A part song, part-song or partsong is a form of choral music that consists of a secular (vs. ecclesiastical) song written or arranged for several vocal parts. Part songs are commonly sung by an SATB choir, but sometimes for an all-male or all-female ensemble. This music is usually homophonic, meaning that the highest part carries the melody and the other voices or parts supply the accompanying harmonies, in contrast to songs that are contrapuntal, as are madrigals. Part songs are intended to be sung a cappella, that is without accompaniment, unless an instrumental accompaniment is particularly specified.
The part song in was created in Great Britain, first growing from, and then gradually superseding, the earlier form of glee, as well as being particularly influenced by the choral works of Felix Mendelssohn (1809-1847). This[clarification needed] was linked with the growth of choral societies during the 19th century which were larger groups than glee clubs had been.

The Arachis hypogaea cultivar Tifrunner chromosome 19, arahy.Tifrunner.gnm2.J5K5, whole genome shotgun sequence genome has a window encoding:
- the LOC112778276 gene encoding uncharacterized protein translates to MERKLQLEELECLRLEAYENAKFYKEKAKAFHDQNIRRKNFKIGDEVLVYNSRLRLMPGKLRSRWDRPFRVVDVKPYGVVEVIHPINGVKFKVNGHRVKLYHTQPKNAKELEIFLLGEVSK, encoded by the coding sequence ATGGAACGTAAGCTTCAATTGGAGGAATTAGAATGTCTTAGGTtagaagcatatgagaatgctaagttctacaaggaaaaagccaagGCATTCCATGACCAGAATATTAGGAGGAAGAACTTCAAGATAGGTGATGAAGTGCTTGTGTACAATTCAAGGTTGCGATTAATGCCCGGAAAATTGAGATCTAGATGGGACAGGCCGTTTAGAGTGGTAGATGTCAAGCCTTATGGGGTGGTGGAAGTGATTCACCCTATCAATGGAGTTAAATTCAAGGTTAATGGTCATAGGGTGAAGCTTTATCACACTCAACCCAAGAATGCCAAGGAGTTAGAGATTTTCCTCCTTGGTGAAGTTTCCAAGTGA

Early British composers of part songs include John Liptrot Hatton, R. J. S. Stevens, Henry Smart and George Alexander Macfarren, who was renowned for his Shakespearean settings. Around the turn of the 20th century in the heyday of the part song, Hubert Parry, Charles Villiers Stanford and Edward Elgar were the principal exponents, often bringing a high-minded seriousness to their settings of great English poetry both contemporary and from earlier epochs. More recent major contributors to the genre include Ralph Vaughan Williams, Granville Bantock, Arnold Bax, Peter Warlock, Gustav Holst and Benjamin Britten. The development of the part song has been marked by increasing complexity of form, and contrapuntal content.[clarification needed]